After rebounding by about 95% from its February lows, crude oil has plateaued.
And that has folks wondering what could be next for the commodity.
Notably, in a recent note to clients, a Citi team led by Tom Fitzpatrick argued that analysts can look at previous times when oil dipped significantly to see if there might be any overlaps.
Specifically, the team pointed to three prior periods:
- 1986-1987 — when WTI crude plunged after a huge supply glut. At the time, Saudi Arabia pumped up production in order to maintain/gain market share.
- 1996-1999 — when the Asian Financial Crisis slashed demand.
- 2008-2009 — when the Global Financial Crisis decreased demand and led to a huge global economic slowdown.
“The most recent oil collapse has similarities to these three historical periods … however, the important question now is which recovery will this be most like, if any?” the team wrote.
Notably, the 2008-2009 slowdown can be crossed off the list immediately. However, there are some similarities between the other two.
As the team writes, the 1996-1999 time has some macro parallels with today, including, but not limited to the five to six year dollar strength, the Fed’s tightening of monetary policy while the ECB is easing, and a massive sell-off in local market currencies.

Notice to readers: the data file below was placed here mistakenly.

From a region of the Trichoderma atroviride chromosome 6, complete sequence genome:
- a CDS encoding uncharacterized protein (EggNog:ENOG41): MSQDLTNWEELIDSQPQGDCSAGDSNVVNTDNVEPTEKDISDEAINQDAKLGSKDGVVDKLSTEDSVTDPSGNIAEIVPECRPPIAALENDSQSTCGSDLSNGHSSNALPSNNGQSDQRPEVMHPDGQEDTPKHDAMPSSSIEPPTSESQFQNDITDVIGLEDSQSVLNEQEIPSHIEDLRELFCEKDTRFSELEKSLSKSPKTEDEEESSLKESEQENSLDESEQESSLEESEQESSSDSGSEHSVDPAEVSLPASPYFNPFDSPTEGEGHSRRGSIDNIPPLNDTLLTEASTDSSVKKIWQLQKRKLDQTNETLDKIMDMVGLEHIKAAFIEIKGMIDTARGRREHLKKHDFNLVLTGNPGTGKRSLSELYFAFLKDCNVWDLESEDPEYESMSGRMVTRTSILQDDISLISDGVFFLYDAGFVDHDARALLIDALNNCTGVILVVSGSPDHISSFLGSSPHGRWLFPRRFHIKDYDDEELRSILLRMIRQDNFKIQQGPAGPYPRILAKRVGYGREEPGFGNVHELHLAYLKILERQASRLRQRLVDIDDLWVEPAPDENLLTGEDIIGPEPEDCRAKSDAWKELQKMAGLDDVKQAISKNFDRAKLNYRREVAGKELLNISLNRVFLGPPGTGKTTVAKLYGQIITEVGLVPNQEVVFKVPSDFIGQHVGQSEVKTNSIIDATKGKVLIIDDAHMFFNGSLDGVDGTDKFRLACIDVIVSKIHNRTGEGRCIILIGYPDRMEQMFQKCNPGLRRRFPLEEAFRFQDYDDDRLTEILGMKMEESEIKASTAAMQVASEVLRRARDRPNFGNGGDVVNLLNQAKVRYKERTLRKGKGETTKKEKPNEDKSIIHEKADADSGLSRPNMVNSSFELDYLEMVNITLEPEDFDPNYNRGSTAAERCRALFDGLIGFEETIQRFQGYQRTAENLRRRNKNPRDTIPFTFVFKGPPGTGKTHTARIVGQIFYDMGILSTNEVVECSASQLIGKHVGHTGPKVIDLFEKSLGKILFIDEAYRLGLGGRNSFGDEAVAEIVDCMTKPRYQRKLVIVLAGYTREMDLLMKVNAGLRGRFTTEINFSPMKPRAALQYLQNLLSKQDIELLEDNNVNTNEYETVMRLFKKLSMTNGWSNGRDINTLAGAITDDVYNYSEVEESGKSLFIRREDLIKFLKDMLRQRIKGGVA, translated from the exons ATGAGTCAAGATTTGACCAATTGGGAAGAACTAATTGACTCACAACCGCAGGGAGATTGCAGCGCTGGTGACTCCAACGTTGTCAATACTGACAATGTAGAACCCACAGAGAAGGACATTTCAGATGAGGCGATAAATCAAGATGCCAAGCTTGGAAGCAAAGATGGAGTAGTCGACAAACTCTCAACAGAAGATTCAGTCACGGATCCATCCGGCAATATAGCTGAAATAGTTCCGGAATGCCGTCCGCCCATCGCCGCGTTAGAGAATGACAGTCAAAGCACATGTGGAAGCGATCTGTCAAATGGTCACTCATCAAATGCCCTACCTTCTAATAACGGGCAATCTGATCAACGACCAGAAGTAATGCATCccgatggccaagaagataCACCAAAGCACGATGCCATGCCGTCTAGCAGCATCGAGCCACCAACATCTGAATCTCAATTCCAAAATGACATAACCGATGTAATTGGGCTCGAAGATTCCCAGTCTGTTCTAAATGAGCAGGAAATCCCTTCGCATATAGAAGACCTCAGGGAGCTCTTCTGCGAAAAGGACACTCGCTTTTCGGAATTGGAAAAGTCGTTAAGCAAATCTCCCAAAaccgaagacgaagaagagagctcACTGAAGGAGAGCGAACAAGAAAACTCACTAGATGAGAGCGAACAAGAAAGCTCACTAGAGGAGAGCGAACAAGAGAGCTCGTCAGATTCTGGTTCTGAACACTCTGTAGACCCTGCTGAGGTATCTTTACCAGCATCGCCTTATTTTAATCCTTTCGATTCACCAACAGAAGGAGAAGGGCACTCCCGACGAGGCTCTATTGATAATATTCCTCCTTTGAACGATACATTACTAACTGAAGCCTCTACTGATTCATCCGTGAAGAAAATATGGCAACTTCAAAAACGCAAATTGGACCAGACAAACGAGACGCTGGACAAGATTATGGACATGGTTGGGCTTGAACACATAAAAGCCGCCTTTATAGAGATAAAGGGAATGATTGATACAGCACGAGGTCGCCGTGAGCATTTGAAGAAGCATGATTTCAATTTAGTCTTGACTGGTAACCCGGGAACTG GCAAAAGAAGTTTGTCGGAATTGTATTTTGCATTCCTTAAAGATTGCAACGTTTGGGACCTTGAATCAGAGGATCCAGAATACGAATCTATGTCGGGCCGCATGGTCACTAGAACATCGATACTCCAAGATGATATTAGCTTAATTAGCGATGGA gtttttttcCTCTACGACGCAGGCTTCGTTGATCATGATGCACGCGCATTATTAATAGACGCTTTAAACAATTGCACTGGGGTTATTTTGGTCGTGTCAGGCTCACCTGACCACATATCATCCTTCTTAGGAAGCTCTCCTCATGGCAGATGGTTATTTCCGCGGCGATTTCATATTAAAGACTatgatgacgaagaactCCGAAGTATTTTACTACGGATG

However, strictly looking at the oil market dynamics, there are some similarities with 1985-1987, which was also driven by a huge supply glut.
As such, here’s what the Citi team said (emphasis added):
“Looking at it from that lens, it would not be surprising in our view that the dynamics we see in Oil in the coming months (and potentially years) is like that seen in the late 1980s. This is one in which the low for Oil prices is likely in, but we are unlikely to get back to close to the highs from before the collapse. In addition, we are likely to see deep corrections (though higher lows than the February low) while still seeing higher highs on price recoveries.”
In any case, it is important to emphasise that
none of these scenarios predict what will happen with oil today.
After all, technical analysis is more of an art than a science, and it is extremely difficult for investors and economists to forecast what will happen in the future — especially when there are so many variables involved.
But still, it’s interesting to point out that oil’s recent behaviour is not without precedent. And to wonder what that may indicate (if anything) about its trajectory.
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